Facebook Status: Mark Zuckerberg is Sorry About Beacon

Yesterday, Facebook founder Mark Zuckerberg publicly apologized about the social network’s poorly implemented, privacy-invading Beacon ad program, which broadcast users’ off-Facebook activity in news feeds and caused an ensuing ruckus among geeks and privacy advocates.

From Zuckerberg’s blog post statement:

Facebook has succeeded so far in part because it gives people control over what and how they share information. This is what makes Facebook a good utility, and in order to be a good feature, Beacon also needs to do the same. People need to be able to explicitly choose what they share, and they need to be able to turn Beacon off completely if they don’t want to use it.

This has been the philosophy behind our recent changes. Last week we changed Beacon to be an opt-in system, and today we’re releasing a privacy control to turn off Beacon completely. You can find it here. If you select that you don’t want to share some Beacon actions or if you turn off Beacon, then Facebook won’t store those actions even when partners send them to Facebook.

Facebook has, as of yesterday, allowed users to turn off Beacon entirely, but what’s fascinating about this apology is that the word “advertising” does not appear once in the entire blog post. By framing Beacon just as an information-sharing feature, Zuckerberg is sidestepping one of the most offensive parts of Beacon – that its sole purpose is actually utilizing Facebook’s massive user base to market to each other via what are implied pseudo-recommendations.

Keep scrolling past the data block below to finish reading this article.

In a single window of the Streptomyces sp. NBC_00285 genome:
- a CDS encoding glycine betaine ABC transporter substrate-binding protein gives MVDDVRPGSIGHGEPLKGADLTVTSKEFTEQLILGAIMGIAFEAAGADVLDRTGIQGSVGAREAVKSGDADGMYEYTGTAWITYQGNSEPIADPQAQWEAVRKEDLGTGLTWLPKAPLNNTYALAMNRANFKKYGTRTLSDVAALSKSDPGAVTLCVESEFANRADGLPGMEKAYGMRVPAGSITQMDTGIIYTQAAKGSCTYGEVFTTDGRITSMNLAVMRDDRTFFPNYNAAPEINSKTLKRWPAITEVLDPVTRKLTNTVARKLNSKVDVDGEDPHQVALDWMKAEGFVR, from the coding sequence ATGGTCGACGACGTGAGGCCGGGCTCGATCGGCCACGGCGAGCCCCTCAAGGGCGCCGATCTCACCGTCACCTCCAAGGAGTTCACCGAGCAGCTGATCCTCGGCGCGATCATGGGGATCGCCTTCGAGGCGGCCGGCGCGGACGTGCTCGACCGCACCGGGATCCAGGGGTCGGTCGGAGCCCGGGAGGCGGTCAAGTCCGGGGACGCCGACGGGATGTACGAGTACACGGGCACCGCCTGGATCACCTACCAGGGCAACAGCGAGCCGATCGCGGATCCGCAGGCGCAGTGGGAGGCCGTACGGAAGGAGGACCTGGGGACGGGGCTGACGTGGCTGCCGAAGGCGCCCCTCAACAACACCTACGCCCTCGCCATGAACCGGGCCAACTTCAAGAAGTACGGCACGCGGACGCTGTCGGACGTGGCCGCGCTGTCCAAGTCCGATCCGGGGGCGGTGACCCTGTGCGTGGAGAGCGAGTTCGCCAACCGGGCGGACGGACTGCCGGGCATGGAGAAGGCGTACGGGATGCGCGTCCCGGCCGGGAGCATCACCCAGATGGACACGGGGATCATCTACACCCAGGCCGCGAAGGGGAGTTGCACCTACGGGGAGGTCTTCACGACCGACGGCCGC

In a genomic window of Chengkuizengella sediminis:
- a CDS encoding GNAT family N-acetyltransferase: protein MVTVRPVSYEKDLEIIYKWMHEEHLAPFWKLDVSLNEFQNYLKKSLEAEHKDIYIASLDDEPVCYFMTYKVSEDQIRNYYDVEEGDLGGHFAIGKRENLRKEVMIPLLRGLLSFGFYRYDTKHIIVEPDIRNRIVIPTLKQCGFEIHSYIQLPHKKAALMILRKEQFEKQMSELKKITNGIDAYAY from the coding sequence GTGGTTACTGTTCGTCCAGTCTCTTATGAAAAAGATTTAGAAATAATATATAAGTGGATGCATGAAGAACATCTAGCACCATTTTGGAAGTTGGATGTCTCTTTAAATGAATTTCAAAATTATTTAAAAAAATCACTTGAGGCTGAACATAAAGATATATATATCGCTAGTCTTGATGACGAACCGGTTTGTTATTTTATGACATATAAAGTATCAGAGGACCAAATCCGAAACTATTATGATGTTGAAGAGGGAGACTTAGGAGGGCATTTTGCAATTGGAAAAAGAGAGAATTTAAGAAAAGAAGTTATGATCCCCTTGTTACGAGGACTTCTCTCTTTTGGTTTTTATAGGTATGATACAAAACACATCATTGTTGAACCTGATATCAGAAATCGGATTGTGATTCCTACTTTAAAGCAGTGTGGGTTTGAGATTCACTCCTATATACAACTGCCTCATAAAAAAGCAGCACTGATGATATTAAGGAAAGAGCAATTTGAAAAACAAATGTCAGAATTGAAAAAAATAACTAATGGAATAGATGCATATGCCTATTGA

{If you love Facebook beacons, you will love the “Wired” Act the Senate is pushing that guarantees we have no control over the use and sale of our personal health records. Facebook users were outraged to find they had no control over information about what they purchased—just imagine how upset they will be when they find out they have no control at all over their sensitive medical records. Due to massive public criticism, Facebooks’ founder decided to stop broadcasting users purchases via the Beacon ad program. Now Mark Zuckerman, Facebook’s founder, is affirming Americans’ longstanding rights to privacy and control over their personal information. Zuckerman said, “Facebook has succeeded so far in part because it gives people control over what and how they share information. This is what makes Facebook a good utility, and in order to be a good feature, Beacon also needs to do the same. People need to be able to explicitly choose what they share, and they need to be able to turn Beacon off completely if they don’t want to use it. ~ Dr. Deborah Peel, Patient Privacy Rights}

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